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What caffeine does to your body and brain

By Kevin Loria,Erin Brodwin of Business Insider | Slide 1 of 14: <p>Many of us can't start our day without a jolt of caffeine.</p><p> Various <a href="http://www.businessinsider.com/caffeine-daily-serving-2017-6?utm_source=msn.com&utm_medium=referral&utm_content=msn-slideshow&utm_campaign=bodyurl">caffeinated drinks</a> affect your health in different ways - a new study shows coffee <a href="http://www.businessinsider.com/coffee-health-benefits-longer-life-2017-7?utm_source=msn.com&utm_medium=referral&utm_content=msn-slideshow&utm_campaign=bodyurl"> seems to be associated with longer life</a>, while many energy drinks have surprisingly <a href="http://www.businessinsider.com/sweetest-sodas-teas-coffees-energy-drinks-us-2017-7?utm_source=msn.com&utm_medium=referral&utm_content=msn-slideshow&utm_campaign=bodyurl"> high sugar levels</a>.</p><p> Caffeine itself is a stimulant with some positive and negative effects. It makes most of us feel more alert, awake, and focused, but too much can also backfire.</p><p> It also affects a host of processes in our bodies, including our digestion, metabolism, and vision. </p><p> Here's what's really going on after you drink a cup of joe.</p>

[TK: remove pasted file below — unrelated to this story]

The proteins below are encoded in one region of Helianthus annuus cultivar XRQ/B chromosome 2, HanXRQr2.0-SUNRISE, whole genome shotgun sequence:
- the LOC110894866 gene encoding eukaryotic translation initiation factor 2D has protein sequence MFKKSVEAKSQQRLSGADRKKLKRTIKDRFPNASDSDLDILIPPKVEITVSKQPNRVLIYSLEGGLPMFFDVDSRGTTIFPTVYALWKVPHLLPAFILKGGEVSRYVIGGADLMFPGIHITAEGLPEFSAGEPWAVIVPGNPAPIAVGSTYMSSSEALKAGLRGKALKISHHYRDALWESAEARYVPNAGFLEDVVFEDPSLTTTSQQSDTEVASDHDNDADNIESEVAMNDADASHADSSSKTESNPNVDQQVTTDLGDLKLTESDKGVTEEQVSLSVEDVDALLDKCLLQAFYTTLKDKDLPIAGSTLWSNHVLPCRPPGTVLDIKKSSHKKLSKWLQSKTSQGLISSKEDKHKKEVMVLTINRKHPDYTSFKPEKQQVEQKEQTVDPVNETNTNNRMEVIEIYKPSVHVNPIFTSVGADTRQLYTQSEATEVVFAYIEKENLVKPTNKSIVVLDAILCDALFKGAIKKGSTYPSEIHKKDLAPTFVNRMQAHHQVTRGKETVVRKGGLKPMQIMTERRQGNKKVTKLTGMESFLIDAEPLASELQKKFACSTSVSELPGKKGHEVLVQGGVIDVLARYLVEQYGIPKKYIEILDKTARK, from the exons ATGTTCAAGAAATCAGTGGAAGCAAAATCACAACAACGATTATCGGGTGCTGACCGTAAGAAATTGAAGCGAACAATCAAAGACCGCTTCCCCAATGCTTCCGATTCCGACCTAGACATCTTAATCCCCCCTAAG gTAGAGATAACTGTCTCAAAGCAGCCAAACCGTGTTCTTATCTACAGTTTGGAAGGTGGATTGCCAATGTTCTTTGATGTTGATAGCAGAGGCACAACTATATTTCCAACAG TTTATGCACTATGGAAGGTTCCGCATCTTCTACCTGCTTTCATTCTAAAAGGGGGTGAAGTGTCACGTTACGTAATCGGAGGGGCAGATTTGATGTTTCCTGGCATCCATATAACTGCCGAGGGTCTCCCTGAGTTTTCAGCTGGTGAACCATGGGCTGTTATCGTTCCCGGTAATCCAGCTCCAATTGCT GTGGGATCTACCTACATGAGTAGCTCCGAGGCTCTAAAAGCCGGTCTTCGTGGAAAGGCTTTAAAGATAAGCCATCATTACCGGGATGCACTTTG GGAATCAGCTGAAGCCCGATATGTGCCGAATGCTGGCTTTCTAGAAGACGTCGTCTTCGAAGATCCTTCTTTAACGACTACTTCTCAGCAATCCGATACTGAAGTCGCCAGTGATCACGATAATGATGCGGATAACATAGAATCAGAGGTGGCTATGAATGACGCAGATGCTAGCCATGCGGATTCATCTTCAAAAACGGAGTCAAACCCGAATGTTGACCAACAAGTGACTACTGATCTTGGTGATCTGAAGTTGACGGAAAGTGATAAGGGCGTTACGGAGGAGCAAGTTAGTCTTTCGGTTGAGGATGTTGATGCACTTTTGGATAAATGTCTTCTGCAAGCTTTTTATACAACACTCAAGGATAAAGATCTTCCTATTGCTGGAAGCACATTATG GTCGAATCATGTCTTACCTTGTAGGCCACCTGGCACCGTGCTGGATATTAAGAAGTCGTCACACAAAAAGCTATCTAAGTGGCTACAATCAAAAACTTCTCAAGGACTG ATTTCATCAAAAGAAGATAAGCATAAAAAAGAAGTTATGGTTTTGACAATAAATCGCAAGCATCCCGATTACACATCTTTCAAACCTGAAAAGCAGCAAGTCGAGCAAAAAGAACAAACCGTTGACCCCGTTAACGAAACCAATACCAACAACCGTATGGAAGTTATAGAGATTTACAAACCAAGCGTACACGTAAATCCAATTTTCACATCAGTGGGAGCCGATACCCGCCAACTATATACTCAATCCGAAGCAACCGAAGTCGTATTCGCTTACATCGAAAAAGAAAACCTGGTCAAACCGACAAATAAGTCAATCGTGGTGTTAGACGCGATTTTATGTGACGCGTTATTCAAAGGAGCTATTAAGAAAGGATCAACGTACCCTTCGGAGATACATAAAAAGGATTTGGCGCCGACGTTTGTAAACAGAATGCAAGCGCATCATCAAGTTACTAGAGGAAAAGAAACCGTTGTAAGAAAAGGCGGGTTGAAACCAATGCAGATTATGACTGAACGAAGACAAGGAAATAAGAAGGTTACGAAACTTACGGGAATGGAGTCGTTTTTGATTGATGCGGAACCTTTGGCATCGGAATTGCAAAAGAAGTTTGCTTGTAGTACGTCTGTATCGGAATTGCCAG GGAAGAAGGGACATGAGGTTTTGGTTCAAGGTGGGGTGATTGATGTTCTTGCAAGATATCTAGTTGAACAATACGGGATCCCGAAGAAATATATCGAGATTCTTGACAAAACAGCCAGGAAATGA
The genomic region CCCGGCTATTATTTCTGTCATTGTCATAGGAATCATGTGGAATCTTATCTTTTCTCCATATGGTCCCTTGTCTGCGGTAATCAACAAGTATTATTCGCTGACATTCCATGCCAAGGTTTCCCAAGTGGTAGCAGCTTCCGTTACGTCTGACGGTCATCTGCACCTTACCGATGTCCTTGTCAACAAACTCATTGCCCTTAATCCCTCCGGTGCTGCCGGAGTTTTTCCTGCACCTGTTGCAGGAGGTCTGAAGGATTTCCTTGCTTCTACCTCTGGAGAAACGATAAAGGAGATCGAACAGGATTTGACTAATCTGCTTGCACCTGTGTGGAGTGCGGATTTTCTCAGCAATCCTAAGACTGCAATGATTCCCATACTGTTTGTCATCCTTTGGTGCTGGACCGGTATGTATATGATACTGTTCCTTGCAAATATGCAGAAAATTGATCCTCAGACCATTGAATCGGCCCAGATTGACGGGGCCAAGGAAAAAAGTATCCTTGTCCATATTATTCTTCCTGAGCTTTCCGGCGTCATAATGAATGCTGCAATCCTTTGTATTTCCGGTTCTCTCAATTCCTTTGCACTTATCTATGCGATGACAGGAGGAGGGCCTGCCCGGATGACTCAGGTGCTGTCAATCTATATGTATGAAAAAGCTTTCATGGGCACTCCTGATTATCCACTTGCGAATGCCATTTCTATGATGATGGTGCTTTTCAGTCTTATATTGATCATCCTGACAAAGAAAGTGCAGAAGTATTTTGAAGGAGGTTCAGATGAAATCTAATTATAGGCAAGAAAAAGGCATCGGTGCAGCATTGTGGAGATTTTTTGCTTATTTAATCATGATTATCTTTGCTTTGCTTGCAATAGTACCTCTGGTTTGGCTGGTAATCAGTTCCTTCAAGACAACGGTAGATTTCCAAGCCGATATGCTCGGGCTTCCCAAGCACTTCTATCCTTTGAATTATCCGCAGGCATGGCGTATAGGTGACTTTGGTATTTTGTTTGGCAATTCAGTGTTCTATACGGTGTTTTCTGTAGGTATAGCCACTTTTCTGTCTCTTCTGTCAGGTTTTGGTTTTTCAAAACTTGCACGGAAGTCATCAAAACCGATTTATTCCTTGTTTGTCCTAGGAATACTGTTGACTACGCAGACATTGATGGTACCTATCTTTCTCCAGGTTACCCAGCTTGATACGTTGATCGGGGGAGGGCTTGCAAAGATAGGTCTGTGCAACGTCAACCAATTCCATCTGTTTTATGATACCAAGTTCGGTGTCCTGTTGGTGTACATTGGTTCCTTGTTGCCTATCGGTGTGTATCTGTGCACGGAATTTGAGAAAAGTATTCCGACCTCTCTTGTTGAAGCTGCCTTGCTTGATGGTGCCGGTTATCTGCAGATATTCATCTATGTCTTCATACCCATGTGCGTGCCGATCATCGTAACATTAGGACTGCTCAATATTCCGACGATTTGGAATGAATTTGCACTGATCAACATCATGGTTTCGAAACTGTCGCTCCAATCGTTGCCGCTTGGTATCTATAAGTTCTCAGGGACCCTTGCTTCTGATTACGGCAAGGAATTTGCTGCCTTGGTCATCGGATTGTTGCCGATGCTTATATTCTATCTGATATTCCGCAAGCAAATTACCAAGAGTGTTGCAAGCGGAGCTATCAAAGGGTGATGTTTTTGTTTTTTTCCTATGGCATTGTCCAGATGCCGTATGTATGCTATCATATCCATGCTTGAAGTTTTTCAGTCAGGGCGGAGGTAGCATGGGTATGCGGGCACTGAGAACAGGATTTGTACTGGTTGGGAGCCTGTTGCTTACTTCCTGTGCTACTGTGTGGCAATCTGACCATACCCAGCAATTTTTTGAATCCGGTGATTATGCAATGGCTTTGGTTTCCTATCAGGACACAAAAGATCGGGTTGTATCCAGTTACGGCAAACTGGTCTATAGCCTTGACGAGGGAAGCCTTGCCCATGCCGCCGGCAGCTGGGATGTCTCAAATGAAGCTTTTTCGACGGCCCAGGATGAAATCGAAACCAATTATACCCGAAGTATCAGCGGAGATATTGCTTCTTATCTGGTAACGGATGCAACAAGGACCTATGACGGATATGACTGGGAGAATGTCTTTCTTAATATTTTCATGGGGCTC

Many of us can't start our day without a jolt of caffeine.

Various caffeinated drinks affect your health in different ways - a new study shows coffee seems to be associated with longer life, while many energy drinks have surprisingly high sugar levels.

Caffeine itself is a stimulant with some positive and negative effects. It makes most of us feel more alert, awake, and focused, but too much can also backfire.

It also affects a host of processes in our bodies, including our digestion, metabolism, and vision.

Here's what's really going on after you drink a cup of joe.

© Flickr/Daniel Foster

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